I do not make my inert cartridges to be used as REPLICA rounds or for the purposes of deception. You simply are not following safe gun handling practices when you try to “trick” someone with replica ammunition. A weapon that you THINK has fake ammo in it is not a safe weapon! An alternative that I have heard about that may allow your Father to keep his guns, but render them safe, is to take them to a qualified and competent Gunsmith and have the firing pins removed. Still, is that a safe practice? Looking at a gun being waved around and thinking “it is ok, it can’t fire” is not a safe practice. It is a tough topic because you know that safe gun handling practices are not being followed but you don’t want to hurt anyone's feelings or start an ugly dispute. Bottom line from my perspective? Safety trumps feelings.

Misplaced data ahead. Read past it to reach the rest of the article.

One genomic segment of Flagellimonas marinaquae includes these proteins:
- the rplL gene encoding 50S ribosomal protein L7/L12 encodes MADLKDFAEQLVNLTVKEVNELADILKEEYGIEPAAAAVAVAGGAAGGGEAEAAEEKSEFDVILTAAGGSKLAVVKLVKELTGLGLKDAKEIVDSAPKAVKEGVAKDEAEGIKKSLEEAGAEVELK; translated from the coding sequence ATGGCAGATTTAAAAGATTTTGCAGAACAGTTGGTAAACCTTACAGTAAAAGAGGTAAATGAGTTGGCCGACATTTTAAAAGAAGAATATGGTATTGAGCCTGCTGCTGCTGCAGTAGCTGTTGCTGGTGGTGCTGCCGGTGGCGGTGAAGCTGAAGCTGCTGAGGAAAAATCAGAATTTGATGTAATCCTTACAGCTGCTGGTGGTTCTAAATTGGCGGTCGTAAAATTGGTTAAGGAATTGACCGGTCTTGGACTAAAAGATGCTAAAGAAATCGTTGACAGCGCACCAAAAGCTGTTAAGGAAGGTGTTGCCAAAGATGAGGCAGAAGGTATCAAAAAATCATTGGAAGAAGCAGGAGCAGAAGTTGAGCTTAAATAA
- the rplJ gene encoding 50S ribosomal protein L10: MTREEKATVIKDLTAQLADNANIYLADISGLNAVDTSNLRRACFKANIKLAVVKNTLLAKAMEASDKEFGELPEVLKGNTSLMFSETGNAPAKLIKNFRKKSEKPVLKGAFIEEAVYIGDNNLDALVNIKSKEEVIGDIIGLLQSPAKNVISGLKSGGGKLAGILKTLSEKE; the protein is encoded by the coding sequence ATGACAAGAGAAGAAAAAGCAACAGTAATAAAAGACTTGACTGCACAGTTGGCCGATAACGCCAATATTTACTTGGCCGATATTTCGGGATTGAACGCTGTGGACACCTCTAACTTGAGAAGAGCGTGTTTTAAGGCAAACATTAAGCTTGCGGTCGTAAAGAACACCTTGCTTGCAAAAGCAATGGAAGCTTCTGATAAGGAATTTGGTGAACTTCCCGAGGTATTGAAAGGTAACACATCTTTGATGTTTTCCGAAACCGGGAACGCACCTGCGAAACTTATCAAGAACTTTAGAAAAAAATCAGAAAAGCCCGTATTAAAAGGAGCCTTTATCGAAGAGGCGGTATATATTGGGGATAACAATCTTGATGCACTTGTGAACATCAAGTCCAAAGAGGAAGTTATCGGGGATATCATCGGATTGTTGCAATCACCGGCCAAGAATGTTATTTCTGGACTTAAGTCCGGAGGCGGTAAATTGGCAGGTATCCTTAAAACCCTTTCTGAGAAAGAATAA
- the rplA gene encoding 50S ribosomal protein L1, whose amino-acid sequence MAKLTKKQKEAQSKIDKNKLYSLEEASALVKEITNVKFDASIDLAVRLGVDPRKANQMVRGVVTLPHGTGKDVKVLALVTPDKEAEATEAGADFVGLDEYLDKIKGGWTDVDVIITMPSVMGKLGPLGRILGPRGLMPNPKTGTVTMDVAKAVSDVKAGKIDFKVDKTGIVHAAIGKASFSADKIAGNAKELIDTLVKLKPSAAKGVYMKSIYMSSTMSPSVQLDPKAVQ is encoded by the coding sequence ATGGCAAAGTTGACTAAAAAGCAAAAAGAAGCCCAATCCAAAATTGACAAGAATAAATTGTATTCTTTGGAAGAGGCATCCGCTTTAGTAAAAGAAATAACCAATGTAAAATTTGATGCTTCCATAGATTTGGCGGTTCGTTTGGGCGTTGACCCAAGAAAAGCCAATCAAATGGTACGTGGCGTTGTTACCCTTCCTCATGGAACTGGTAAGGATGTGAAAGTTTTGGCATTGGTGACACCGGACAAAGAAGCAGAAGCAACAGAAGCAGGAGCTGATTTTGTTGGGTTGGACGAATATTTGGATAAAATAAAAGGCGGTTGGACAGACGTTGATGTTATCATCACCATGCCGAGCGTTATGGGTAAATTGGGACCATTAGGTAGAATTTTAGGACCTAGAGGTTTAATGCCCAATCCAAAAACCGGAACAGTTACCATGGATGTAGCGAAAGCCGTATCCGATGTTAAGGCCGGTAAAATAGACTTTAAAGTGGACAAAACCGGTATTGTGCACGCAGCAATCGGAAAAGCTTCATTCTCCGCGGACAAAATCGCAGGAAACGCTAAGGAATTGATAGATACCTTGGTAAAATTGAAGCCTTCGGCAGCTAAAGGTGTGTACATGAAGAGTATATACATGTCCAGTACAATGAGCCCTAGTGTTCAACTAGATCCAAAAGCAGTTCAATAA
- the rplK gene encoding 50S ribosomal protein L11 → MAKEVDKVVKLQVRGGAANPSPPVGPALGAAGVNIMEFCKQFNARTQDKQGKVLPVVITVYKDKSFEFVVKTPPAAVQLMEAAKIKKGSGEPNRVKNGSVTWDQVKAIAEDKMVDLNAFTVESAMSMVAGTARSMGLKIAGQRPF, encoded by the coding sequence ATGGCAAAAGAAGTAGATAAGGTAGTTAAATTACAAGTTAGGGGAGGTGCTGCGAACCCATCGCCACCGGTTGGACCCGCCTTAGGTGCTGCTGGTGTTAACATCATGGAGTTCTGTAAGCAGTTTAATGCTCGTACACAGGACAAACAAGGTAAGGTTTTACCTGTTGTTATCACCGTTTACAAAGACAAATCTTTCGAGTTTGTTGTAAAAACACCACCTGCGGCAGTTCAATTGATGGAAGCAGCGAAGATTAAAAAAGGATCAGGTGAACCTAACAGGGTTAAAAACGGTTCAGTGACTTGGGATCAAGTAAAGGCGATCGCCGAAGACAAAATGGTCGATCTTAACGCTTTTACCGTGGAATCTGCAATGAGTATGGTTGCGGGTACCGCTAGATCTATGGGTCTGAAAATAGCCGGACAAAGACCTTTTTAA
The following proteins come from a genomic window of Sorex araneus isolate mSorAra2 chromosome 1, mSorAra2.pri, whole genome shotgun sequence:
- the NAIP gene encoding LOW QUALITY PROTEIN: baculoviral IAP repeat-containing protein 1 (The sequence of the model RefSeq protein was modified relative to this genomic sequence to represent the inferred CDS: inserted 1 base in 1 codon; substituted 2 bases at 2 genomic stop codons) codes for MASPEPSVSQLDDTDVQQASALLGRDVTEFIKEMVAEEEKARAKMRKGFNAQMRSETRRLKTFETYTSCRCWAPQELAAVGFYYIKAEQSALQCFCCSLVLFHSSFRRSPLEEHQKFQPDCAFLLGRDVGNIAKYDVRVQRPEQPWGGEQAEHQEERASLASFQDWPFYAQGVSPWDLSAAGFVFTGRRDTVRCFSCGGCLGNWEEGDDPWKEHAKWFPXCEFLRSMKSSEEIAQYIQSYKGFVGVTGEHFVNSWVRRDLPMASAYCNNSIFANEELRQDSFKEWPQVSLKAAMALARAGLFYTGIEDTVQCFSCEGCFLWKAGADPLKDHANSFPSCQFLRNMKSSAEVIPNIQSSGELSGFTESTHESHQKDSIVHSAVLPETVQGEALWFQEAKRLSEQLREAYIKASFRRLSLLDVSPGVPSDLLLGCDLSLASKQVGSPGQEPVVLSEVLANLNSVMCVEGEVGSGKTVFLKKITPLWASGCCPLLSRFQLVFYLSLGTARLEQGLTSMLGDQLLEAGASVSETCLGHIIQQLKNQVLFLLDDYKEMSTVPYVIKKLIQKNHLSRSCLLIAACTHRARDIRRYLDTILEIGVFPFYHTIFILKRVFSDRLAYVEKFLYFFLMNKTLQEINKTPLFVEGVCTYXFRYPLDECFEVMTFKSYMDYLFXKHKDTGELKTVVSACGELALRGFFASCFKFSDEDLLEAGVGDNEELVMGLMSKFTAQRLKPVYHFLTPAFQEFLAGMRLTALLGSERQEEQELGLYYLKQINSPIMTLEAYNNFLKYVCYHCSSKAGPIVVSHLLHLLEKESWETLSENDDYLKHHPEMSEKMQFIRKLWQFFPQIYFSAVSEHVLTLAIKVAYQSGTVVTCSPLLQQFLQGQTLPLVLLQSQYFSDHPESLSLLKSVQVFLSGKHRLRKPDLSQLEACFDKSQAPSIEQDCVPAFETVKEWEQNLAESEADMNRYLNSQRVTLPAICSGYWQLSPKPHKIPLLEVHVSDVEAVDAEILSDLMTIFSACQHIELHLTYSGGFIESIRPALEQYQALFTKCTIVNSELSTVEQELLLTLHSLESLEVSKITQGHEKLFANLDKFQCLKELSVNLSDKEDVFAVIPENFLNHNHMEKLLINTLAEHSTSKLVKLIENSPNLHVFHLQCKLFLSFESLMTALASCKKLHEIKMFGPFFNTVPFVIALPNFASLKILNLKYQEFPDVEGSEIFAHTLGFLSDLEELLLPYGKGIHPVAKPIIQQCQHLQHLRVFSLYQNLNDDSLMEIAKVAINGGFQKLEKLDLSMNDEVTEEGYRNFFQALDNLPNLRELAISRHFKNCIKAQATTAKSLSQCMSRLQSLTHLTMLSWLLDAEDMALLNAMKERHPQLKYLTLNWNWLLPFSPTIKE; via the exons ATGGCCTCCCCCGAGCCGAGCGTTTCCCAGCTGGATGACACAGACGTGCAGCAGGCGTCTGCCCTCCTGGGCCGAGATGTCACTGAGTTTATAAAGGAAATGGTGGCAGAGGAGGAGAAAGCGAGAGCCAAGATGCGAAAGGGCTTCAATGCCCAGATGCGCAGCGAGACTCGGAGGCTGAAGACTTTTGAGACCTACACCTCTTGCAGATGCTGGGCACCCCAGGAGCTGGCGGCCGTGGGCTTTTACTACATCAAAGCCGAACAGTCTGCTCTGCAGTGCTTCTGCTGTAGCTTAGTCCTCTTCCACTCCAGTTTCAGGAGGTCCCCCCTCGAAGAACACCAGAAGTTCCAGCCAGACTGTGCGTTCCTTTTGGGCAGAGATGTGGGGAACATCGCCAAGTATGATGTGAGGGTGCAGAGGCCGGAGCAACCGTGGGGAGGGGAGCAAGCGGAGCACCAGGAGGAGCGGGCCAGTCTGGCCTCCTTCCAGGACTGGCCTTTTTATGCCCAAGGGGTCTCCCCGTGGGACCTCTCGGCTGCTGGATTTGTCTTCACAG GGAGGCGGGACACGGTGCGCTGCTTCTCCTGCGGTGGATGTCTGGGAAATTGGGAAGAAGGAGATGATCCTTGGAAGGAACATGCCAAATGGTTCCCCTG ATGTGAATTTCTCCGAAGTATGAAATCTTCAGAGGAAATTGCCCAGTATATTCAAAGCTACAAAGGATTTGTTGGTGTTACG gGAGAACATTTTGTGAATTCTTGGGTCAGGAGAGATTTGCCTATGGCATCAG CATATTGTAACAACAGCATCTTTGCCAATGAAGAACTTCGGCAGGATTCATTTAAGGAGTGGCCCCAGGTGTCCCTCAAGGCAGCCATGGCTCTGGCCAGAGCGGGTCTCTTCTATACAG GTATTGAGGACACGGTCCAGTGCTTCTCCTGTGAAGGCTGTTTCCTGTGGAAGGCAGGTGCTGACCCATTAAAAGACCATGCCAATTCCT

•What are your dummy bullets made out of….

•Can I order without the side holes?

•Do you sell in other quantities than what  is listed?

•Are they safe? Will they ‘go off’ if I drop them?

•Is OK to dry fire my gun with your dummy rounds?

•Do you sell Internationally?

•Do you sell .22LR  dummy rounds?

•Does the hole go all the way through the cartridge?

•Are your Dummy Rounds made up and ready to ship when the item says “In Stock” ?

•Do you sell wholesale?

•I do not see the caliber I needed. Is it possible to make me a few if I send you the brass?

•My Father is getting dementia. We don’t want to take his guns away but we want to replace his real bullets with yours. Will your cartridges look real in his gun?

•Are your rounds quieter than regular bullets and not shoot as far?

Are your rounds quieter than regular bullets and not shoot as far?

I get questions like this all the time. My products do nothing is the best answer! They don’t fire, shoot, or go bang. They are completely inert (no primer or powder) and safe to handle, use and display. I had a customer ask if …… better not even say that one! Really though, these are not blanks or less powerful bullets. They are simply completely inert dummy cartridges.